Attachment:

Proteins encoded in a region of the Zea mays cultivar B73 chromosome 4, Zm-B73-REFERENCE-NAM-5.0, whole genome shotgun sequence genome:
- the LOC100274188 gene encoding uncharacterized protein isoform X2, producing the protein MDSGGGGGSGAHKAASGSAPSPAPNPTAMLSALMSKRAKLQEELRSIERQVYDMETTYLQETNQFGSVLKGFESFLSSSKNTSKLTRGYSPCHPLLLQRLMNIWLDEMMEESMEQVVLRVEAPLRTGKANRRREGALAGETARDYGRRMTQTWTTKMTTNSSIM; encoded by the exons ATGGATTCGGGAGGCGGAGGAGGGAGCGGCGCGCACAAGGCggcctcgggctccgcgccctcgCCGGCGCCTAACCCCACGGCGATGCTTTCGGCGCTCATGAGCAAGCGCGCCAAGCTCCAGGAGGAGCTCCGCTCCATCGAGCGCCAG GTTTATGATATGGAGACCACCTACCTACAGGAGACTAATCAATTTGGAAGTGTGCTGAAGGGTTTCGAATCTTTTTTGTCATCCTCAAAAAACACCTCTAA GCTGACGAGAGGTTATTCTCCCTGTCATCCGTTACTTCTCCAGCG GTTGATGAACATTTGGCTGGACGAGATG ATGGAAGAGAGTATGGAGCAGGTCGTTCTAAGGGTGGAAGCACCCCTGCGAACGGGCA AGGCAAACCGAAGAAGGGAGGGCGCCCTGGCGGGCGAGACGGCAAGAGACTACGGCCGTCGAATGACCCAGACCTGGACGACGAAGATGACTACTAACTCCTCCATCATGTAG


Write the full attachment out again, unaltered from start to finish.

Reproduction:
Proteins encoded in a region of the Zea mays cultivar B73 chromosome 4, Zm-B73-REFERENCE-NAM-5.0, whole genome shotgun sequence genome:
- the LOC100274188 gene encoding uncharacterized protein isoform X2, producing the protein MDSGGGGGSGAHKAASGSAPSPAPNPTAMLSALMSKRAKLQEELRSIERQVYDMETTYLQETNQFGSVLKGFESFLSSSKNTSKLTRGYSPCHPLLLQRLMNIWLDEMMEESMEQVVLRVEAPLRTGKANRRREGALAGETARDYGRRMTQTWTTKMTTNSSIM; encoded by the exons ATGGATTCGGGAGGCGGAGGAGGGAGCGGCGCGCACAAGGCggcctcgggctccgcgccctcgCCGGCGCCTAACCCCACGGCGATGCTTTCGGCGCTCATGAGCAAGCGCGCCAAGCTCCAGGAGGAGCTCCGCTCCATCGAGCGCCAG GTTTATGATATGGAGACCACCTACCTACAGGAGACTAATCAATTTGGAAGTGTGCTGAAGGGTTTCGAATCTTTTTTGTCATCCTCAAAAAACACCTCTAA GCTGACGAGAGGTTATTCTCCCTGTCATCCGTTACTTCTCCAGCG GTTGATGAACATTTGGCTGGACGAGATG ATGGAAGAGAGTATGGAGCAGGTCGTTCTAAGGGTGGAAGCACCCCTGCGAACGGGCA AGGCAAACCGAAGAAGGGAGGGCGCCCTGGCGGGCGAGACGGCAAGAGACTACGGCCGTCGAATGACCCAGACCTGGACGACGAAGATGACTACTAACTCCTCCATCATGTAG